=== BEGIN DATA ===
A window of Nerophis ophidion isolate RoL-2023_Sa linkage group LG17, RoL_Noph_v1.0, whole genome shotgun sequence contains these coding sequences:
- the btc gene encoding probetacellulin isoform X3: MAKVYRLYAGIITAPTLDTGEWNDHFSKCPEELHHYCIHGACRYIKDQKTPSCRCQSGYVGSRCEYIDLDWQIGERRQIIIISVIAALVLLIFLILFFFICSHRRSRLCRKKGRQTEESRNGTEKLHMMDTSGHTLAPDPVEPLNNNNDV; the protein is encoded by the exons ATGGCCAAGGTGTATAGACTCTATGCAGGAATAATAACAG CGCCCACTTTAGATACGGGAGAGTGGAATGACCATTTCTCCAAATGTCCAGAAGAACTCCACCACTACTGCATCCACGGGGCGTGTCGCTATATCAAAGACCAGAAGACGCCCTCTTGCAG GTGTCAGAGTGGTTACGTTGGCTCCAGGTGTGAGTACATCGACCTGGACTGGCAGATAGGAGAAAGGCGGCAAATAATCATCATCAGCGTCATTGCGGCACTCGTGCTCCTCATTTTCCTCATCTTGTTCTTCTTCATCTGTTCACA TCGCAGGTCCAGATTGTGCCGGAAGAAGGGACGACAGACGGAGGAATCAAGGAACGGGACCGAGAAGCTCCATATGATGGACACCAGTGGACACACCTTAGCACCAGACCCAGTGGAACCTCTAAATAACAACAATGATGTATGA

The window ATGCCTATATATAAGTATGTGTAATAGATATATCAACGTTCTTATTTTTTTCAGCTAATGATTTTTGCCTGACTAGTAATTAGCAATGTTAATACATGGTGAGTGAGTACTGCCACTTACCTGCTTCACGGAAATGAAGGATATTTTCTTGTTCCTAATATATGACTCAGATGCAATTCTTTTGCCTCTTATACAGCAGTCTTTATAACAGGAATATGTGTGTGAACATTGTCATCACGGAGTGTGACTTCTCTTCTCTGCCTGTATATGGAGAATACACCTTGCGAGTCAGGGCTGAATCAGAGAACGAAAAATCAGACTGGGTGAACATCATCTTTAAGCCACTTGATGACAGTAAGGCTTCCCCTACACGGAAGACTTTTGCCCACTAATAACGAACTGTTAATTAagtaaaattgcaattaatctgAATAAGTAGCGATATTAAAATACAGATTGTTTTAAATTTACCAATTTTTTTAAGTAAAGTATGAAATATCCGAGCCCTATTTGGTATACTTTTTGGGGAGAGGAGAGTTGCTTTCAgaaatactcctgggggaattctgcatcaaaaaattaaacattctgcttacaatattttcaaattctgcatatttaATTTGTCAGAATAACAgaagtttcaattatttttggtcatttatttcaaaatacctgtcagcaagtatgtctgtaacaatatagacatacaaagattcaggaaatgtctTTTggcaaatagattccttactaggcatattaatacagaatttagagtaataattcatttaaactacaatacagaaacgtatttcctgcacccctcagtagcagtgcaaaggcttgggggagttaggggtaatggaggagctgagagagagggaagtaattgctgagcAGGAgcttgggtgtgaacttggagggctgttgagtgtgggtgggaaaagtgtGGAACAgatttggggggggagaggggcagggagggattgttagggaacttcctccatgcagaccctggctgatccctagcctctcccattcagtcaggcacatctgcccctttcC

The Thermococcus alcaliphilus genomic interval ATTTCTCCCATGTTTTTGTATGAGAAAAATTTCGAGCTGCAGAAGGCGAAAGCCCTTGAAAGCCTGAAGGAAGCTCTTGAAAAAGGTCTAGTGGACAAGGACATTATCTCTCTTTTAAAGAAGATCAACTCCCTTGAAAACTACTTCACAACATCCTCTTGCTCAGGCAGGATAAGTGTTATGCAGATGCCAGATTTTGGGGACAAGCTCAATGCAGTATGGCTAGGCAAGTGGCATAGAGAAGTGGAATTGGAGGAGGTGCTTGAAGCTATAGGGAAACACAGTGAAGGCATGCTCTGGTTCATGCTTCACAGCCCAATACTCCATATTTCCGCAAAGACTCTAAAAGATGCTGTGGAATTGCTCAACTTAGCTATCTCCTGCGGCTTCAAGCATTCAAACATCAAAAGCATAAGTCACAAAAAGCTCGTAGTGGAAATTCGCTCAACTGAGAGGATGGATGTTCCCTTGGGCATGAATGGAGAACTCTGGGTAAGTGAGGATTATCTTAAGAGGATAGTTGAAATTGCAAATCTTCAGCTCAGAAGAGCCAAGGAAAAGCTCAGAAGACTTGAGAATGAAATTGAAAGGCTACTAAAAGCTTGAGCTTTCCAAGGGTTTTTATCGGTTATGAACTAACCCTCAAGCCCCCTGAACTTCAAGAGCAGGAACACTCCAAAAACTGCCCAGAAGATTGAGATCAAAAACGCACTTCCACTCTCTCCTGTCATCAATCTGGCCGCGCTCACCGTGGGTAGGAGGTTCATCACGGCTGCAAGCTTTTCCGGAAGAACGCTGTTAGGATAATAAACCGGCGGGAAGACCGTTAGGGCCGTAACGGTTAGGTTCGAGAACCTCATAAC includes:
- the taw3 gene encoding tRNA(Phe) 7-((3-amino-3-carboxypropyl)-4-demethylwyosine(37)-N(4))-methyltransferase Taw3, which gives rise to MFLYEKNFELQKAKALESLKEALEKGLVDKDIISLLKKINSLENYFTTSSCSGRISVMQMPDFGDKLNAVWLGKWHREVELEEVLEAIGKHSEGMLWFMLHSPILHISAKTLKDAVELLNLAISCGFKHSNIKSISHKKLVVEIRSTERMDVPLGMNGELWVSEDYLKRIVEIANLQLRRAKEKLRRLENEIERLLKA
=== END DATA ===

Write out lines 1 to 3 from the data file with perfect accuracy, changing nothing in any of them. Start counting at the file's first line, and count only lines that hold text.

A window of Nerophis ophidion isolate RoL-2023_Sa linkage group LG17, RoL_Noph_v1.0, whole genome shotgun sequence contains these coding sequences:
- the btc gene encoding probetacellulin isoform X3: MAKVYRLYAGIITAPTLDTGEWNDHFSKCPEELHHYCIHGACRYIKDQKTPSCRCQSGYVGSRCEYIDLDWQIGERRQIIIISVIAALVLLIFLILFFFICSHRRSRLCRKKGRQTEESRNGTEKLHMMDTSGHTLAPDPVEPLNNNNDV; the protein is encoded by the exons ATGGCCAAGGTGTATAGACTCTATGCAGGAATAATAACAG CGCCCACTTTAGATACGGGAGAGTGGAATGACCATTTCTCCAAATGTCCAGAAGAACTCCACCACTACTGCATCCACGGGGCGTGTCGCTATATCAAAGACCAGAAGACGCCCTCTTGCAG GTGTCAGAGTGGTTACGTTGGCTCCAGGTGTGAGTACATCGACCTGGACTGGCAGATAGGAGAAAGGCGGCAAATAATCATCATCAGCGTCATTGCGGCACTCGTGCTCCTCATTTTCCTCATCTTGTTCTTCTTCATCTGTTCACA TCGCAGGTCCAGATTGTGCCGGAAGAAGGGACGACAGACGGAGGAATCAAGGAACGGGACCGAGAAGCTCCATATGATGGACACCAGTGGACACACCTTAGCACCAGACCCAGTGGAACCTCTAAATAACAACAATGATGTATGA

The window ATGCCTATATATAAGTATGTGTAATAGATATATCAACGTTCTTATTTTTTTCAGCTAATGATTTTTGCCTGACTAGTAATTAGCAATGTTAATACATGGTGAGTGAGTACTGCCACTTACCTGCTTCACGGAAATGAAGGATATTTTCTTGTTCCTAATATATGACTCAGATGCAATTCTTTTGCCTCTTATACAGCAGTCTTTATAACAGGAATATGTGTGTGAACATTGTCATCACGGAGTGTGACTTCTCTTCTCTGCCTGTATATGGAGAATACACCTTGCGAGTCAGGGCTGAATCAGAGAACGAAAAATCAGACTGGGTGAACATCATCTTTAAGCCACTTGATGACAGTAAGGCTTCCCCTACACGGAAGACTTTTGCCCACTAATAACGAACTGTTAATTAagtaaaattgcaattaatctgAATAAGTAGCGATATTAAAATACAGATTGTTTTAAATTTACCAATTTTTTTAAGTAAAGTATGAAATATCCGAGCCCTATTTGGTATACTTTTTGGGGAGAGGAGAGTTGCTTTCAgaaatactcctgggggaattctgcatcaaaaaattaaacattctgcttacaatattttcaaattctgcatatttaATTTGTCAGAATAACAgaagtttcaattatttttggtcatttatttcaaaatacctgtcagcaagtatgtctgtaacaatatagacatacaaagattcaggaaatgtctTTTggcaaatagattccttactaggcatattaatacagaatttagagtaataattcatttaaactacaatacagaaacgtatttcctgcacccctcagtagcagtgcaaaggcttgggggagttaggggtaatggaggagctgagagagagggaagtaattgctgagcAGGAgcttgggtgtgaacttggagggctgttgagtgtgggtgggaaaagtgtGGAACAgatttggggggggagaggggcagggagggattgttagggaacttcctccatgcagaccctggctgatccctagcctctcccattcagtcaggcacatctgcccctttcC